Sunday, July 31, 2011

two dogs

There is no such thing as a free lunch. Not anymore.

Two dogs got away with it.

Bummer and Lazarus lived in Old San Francisco, before the Great Earthquake and Fire.

Lazarus got hit by a freight truck but he lived to wag his tail. Bummer - was the king of the moochers. He was always bumming a meal. And his friend Lazarus tagged along.

They went from bar to bar in the old Barbary Coast. And there was a free lunch.

The idea of the barkeepers was to lay out a spread - or maybe pickled eggs and franks - so that folks would come in and buy a drink. Mostly it worked.

Unless you were a dog - and a teetotaller.

* * *

Isaiah says, come and eat. Come and get it. Your money isn’t good here. There is no price. Come and eat and drink to your heart’s content. Receive the fullness of God’s grace.

His mercy is without limit or fee. You cannot pay for it. You could not afford it.

* * *

Jesus went off by himself for a while. Seeking a little peace, perhaps. He went to a deserted place. But the people followed him. Moved with compassion he went among them, healing. They were a hungry crowd, hungry for grace, hungry – for dinner. And they were in a deserted place.

His disciples saw a lack of resources. Send them away – so they can fend for themselves. They can go buy something in a village somewhere.

They don’t need to go away, Jesus responds. You give them something. Here.

You have something to give.

And it will be enough for them. It will more than satisfy. It will be an abundance of good food, the stuff of life.

But we only have this here, here in the desert, enough for ourselves.

Nonsense. Bring them here, here to me, in God’s presence.

Here and now.

What Jesus gave them was an experience of the bountiful goodness of God.

When have we been like the crowd? Hungering, in need of compassion? Thirsting for what only God can give?

When have we been like the disciples when they were lost in a sense of their own limitation and need?

When have we been like the disciples when they take the bread and give it to the people?

May we take the bread from heaven and make it bread for the world.

* * *

Jesus gave them an experience of the bountiful good ness of God.

He did not shame them, or say, “What! That’s all you got?? What good is that to me?”

No – he took the offering, and he gave thanks to God.

One true God who created all things: blessed are you – your reign is eternal. You bring forth bread from the earth.

He broke it and shared it out.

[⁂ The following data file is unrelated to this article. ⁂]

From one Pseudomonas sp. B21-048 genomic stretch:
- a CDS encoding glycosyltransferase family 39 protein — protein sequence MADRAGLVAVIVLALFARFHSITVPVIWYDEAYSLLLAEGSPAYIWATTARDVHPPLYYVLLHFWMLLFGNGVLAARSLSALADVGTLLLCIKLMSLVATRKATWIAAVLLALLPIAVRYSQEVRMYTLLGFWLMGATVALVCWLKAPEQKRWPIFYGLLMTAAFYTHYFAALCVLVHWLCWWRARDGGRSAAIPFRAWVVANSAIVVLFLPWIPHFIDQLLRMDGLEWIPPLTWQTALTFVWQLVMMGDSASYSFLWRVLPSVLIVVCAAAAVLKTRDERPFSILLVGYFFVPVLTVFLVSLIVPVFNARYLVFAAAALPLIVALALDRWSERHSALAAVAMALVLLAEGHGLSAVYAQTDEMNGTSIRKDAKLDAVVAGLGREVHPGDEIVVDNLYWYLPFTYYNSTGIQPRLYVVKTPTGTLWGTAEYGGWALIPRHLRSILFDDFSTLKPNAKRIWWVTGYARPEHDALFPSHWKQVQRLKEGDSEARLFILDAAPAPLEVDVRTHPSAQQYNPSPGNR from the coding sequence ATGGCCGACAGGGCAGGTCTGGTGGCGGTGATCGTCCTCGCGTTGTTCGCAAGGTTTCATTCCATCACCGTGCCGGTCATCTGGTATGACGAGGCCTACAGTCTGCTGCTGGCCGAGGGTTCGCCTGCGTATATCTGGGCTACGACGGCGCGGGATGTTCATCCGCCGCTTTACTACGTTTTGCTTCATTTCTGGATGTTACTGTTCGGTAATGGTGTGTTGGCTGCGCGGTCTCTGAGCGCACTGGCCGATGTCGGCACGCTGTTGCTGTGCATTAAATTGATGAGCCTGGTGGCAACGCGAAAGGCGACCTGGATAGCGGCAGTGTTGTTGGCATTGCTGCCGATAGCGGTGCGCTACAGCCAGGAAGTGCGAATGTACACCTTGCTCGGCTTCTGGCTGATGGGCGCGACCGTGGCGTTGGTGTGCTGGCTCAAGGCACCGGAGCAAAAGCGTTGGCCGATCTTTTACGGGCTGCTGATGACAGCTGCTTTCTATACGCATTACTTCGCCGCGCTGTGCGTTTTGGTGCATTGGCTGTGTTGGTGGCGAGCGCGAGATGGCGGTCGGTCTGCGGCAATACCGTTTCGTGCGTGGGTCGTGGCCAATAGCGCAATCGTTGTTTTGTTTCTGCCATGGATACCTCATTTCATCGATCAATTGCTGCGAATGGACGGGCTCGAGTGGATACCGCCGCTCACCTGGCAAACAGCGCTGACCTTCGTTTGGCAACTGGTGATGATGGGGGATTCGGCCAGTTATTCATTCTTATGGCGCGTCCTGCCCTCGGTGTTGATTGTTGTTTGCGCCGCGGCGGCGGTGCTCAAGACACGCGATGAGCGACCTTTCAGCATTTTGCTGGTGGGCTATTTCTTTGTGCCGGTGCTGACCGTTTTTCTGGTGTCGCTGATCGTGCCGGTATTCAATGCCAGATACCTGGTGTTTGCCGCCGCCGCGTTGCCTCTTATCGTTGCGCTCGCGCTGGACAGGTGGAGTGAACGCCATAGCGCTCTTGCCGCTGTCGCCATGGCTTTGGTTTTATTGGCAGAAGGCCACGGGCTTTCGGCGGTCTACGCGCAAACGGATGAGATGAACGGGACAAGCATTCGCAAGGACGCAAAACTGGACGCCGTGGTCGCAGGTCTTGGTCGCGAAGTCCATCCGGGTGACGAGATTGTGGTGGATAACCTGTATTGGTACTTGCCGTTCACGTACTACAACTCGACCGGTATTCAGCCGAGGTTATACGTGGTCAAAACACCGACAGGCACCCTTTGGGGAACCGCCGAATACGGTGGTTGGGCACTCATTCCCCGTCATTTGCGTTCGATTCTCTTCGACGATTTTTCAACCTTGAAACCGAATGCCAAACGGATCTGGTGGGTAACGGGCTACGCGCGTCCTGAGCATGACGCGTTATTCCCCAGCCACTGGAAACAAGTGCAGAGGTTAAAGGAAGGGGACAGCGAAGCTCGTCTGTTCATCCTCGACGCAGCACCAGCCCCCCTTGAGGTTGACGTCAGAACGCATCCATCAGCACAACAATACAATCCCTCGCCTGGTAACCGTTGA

The bread they offered, the bread that came from God, bread from heaven, became bread for the world.

All are welcome at the Lord’s Table, and receive abundance there.

For his grace takes what we offer, and makes of it a miracle, a sign of God’s everlasting faithfulness and steadfast love.

The staff of life, in the hands of the source of life, is made a gift that transforms those who give it.

Once small in faith and doubting they now in faith step forward and take the bread and give it out.

Growing in confidence, they see God’s hand at work in the world through them! Through the gift they had made – from five loaves and two fishes.

All they had, they gave. God shows, in this moment, that his love is more than enough.

Humankind lives not by bread alone but by the Word of God. The Word of God – he who is before them, honoring them in the Gift.

What they gave is not wasted. It is gathered up in its abundance.

When have we been hungry, seeking, reaching out for healing and compassion?

Surely at first this was the disciples’ state too. We all need that comfort, that compassion, and that love.

When have we been like the disciples, uncertain of our offering, of its adequacy?

When have we been like the disciples, astounded by what God does with what we bring to the table?

And perhaps, rejoicing by now, we take the transformed offering and share it out.

Bread from heaven indeed – now bread for the world.

* * *

May we take the bread from heaven, the manna in the wilderness, that is the true word of true God, from whom all things depend, and make of it a gift, of holy sustenance, bread for the world.

May we not stint, but share it out in confidence, knowing that he is faithful who called us to the task. He is loving, who gave his own life that we might live. He is the foundation of our hope. He who was raised and is glorified and remembered, may we remember him, every time in the breaking of the bread. Amen.

APentecost7, Proper 13, Isaiah 55:1-5, Psalm 145: 8-9, 15-22, Romans 9:1-5, Matthew 14:13-21


Sunday, July 24, 2011

ask me anything

Go ahead. Ask me anything. Ask me for anything. Wisdom. Wise boy. Good choice. I am pleased. So I’ll give you the other stuff. The stuff you didn’t ask for. That should please you. And maybe— you’ll get the wisdom inside you in time. If not— I do not fear for my people. I’ll give you the wisdom on the outside too, on “spec” as it were, so you make some right decisions to start you off in style. But the rules haven’t changed. Wisdom must be sought – with diligence. Are you up to that?

Centuries pass. Another folk tale appears. A merchant seeks out pearls— and learns of one of great value. Too good to pass up. Too pricey not to ruin him— for ordinary things. Everything he has goes into the effort— all in, into the pot. It’s worth it – he says. This is the one. The one worth living for – and dying for?

Another man is in a field – ploughing for a neighbor or hired. He finds a hidden treasure. He doesn’t say a word about it, does he, to the owner of the field? No, he’s shrewd – and goes and buys the field for himself. Now he’s secure, the treasure is his – for what it’s worth.